In her book Educated, Tara Westover recalls her childhood as a member of a survivalist Mormon family. Throughout the book she will tell a story, and then contradict this story with the account of someone else in the family, or reveal that upon asking, she found out people that were part of her the story in her memory weren’t there at all. Westover’s father suffered from bipolar disorder, and because he kept his family isolated from society and education, their reality was warped by his violently shifting mind and control tactics. They were gaslighted to the worst degree.
This book did make me wonder about my past, about things that really happened and things that were influenced or fabricated by my emotions surrounding events or later rememberings of them. But, it also made me deeply grateful for the person my father is and the foundation he has given me and my siblings for life.
The memories that I know are true are the ones I can feel, without tying them to a specific instance in time. Driving with dad in the black pickup truck listening to John Prine, Robert Earl Keen or Lucinda Williams. Getting in trouble at school for singing the racey lyrics of “In Spite of Ourselves” in first grade. Me and Megan dressing up in our tea party dresses to ride with dad to the dump on Saturday mornings and stop at the gas station for icees. Groggy mornings getting ready for school, hearing the soothing voices of NPR radio hosts over the living room surround sound speakers. Fried egg, mayonnaise and american cheese bagel sandwiches.
I remember thinking, during those truck rides listening to John Prine, that the lyrics “She’s sitting on the back porch/ just shuckin that corn/ that girl’s been grinnin since the day she was born/ she ain’t a hurtin nobody/ she ain’t a hurtin’ no one” were about my sister. Somewhere down the line I think my dad said it. “Those words are about you Megan,” I imagine him saying with a grin of real happiness, the kind that shows his teeth and makes his eyes squint up.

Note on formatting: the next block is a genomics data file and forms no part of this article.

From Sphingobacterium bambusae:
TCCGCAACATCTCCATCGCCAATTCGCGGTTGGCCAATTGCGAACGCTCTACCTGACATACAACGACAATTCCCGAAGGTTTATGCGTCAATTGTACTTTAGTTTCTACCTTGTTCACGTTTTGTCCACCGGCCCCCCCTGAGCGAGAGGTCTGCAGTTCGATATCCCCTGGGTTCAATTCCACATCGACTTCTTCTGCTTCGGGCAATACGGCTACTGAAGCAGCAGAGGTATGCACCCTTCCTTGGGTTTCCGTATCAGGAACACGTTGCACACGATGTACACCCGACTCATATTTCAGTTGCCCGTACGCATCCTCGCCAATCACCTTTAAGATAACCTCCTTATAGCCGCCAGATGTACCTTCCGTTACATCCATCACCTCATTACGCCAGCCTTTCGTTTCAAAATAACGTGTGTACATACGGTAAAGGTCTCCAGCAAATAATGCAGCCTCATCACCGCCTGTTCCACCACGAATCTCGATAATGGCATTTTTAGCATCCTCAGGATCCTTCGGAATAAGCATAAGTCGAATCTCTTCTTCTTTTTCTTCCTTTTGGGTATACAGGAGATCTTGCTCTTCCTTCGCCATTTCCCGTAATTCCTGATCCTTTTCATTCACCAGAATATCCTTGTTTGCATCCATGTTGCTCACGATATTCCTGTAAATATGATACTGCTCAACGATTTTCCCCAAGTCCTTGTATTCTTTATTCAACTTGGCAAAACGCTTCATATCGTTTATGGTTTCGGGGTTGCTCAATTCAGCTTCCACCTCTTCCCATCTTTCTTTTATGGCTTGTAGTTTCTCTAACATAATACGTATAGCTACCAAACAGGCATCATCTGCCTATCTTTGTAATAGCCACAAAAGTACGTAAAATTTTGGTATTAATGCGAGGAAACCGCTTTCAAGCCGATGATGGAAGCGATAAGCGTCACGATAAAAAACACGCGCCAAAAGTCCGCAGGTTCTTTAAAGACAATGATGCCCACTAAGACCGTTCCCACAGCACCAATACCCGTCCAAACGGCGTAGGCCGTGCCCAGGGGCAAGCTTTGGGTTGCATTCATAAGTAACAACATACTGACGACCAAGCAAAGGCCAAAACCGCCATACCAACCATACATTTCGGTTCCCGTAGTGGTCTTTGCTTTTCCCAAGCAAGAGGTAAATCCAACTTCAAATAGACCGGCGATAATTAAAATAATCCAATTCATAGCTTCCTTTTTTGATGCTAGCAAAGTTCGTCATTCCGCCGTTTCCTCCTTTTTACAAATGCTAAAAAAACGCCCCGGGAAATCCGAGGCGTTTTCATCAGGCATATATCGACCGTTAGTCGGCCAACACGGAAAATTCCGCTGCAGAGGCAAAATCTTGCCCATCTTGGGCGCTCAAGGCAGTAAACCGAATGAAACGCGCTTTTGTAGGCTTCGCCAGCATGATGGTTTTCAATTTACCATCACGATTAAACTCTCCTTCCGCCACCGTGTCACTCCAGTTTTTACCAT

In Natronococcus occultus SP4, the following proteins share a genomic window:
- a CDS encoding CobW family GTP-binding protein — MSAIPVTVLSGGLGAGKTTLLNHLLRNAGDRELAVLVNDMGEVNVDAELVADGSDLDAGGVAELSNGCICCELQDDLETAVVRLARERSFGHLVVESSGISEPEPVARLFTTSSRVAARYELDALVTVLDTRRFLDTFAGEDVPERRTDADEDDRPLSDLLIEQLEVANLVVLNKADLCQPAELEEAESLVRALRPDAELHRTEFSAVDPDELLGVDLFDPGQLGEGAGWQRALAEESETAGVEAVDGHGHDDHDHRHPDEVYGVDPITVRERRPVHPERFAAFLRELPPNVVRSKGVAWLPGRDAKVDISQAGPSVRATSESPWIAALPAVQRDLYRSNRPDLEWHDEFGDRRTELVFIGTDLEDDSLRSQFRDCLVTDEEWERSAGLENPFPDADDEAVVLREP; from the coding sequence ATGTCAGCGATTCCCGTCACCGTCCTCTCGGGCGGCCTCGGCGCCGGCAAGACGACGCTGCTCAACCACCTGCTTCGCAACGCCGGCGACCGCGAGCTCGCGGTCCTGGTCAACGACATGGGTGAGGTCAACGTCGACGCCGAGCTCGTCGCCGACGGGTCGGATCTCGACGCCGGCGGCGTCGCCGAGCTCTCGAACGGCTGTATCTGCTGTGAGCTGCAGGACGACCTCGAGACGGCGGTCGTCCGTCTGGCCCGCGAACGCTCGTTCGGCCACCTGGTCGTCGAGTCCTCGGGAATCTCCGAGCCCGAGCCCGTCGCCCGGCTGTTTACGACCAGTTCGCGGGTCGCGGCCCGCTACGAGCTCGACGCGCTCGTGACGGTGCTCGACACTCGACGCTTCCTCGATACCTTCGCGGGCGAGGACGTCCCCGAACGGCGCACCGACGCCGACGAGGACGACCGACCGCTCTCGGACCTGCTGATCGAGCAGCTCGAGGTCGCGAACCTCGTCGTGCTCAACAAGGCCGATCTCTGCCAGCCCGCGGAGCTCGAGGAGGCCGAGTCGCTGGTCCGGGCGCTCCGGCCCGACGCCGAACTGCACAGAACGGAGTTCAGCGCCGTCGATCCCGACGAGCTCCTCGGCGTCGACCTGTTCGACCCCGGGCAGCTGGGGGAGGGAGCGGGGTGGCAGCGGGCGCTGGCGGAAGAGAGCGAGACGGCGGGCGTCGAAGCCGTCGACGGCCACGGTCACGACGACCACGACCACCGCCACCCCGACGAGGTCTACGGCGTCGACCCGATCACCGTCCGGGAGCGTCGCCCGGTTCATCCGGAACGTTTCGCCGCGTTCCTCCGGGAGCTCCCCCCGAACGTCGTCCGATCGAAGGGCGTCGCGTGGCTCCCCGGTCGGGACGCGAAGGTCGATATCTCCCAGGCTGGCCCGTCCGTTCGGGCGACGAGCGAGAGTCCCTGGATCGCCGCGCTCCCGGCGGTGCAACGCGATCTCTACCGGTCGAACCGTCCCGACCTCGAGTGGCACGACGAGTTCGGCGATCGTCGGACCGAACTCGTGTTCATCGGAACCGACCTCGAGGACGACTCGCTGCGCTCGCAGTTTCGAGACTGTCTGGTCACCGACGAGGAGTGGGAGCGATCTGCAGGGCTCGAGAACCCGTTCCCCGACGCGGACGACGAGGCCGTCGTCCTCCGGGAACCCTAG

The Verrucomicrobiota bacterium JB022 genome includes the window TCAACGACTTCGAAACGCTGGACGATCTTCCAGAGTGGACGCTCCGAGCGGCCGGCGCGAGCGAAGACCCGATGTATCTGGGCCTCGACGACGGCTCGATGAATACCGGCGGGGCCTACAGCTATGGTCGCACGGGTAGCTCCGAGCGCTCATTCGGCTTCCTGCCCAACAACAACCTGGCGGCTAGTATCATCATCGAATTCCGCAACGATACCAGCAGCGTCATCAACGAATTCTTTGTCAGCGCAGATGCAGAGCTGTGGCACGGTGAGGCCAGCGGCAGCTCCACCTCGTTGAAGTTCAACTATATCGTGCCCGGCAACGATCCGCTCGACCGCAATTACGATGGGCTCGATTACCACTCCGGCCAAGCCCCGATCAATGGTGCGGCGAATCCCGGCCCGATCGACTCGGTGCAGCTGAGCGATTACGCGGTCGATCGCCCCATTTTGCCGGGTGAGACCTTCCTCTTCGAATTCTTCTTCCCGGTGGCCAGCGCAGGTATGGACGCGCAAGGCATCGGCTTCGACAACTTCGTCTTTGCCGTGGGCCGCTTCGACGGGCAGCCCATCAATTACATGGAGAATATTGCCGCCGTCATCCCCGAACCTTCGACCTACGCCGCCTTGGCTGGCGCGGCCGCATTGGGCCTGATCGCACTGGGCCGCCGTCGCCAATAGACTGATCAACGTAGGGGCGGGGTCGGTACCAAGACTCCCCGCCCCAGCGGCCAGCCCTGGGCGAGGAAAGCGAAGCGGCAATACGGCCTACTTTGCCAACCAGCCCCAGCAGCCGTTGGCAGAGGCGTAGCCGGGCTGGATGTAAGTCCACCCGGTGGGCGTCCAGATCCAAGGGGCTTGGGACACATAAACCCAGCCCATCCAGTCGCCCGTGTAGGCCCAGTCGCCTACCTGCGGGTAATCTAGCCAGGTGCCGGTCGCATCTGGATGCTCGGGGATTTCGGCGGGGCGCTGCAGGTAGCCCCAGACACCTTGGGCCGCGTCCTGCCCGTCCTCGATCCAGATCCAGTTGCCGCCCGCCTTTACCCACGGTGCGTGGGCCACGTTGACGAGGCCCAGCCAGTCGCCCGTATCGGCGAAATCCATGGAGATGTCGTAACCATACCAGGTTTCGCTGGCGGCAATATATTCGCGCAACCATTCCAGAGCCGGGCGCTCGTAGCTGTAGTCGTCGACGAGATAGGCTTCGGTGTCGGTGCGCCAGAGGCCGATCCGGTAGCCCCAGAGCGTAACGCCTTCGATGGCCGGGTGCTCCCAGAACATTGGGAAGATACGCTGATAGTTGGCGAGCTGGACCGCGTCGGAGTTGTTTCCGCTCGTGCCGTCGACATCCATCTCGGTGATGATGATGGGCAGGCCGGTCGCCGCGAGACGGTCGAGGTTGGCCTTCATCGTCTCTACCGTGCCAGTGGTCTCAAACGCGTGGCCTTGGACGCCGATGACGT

I remember hours long conversations around the dinner table as we grew, talking and debating the things we questioned, were curious or cared deeply about. Somehow dad never had too much work to cut those conversations short.
There are some things parents teach their children. Conversation in which they instruct right from wrong, or demonstrate how to, or go over why a certain act was wrong. My father taught us countless things. But the biggest lesson me and my siblings have taken from my father was not something he taught.
There is an intense feeling of unrestrained joy when I conjure memories of my father from childhood. When I think of the loss and the pain he’s experienced in his life, it is breathtaking that those are the strongest of all the memories. In spite of everything, and because of everything, he showed me and my siblings that the most important thing in life is to enjoy it. That doesn’t mean every day is a reckless party (although those have their place). To get the very most out of life you have to live intentionally. Take care of yourself and the people you love, feel the all ebbs and flows of emotion with depth and understanding, widen your mind and your perspective, challenge yourself, explore, find work that inspires something inside you, relish the ordinary moments of joy and excitement, and savor quality time with loved ones.
Those lessons are hard to teach. But, when you watch someone squeeze the most out of life every day, it is easy to learn.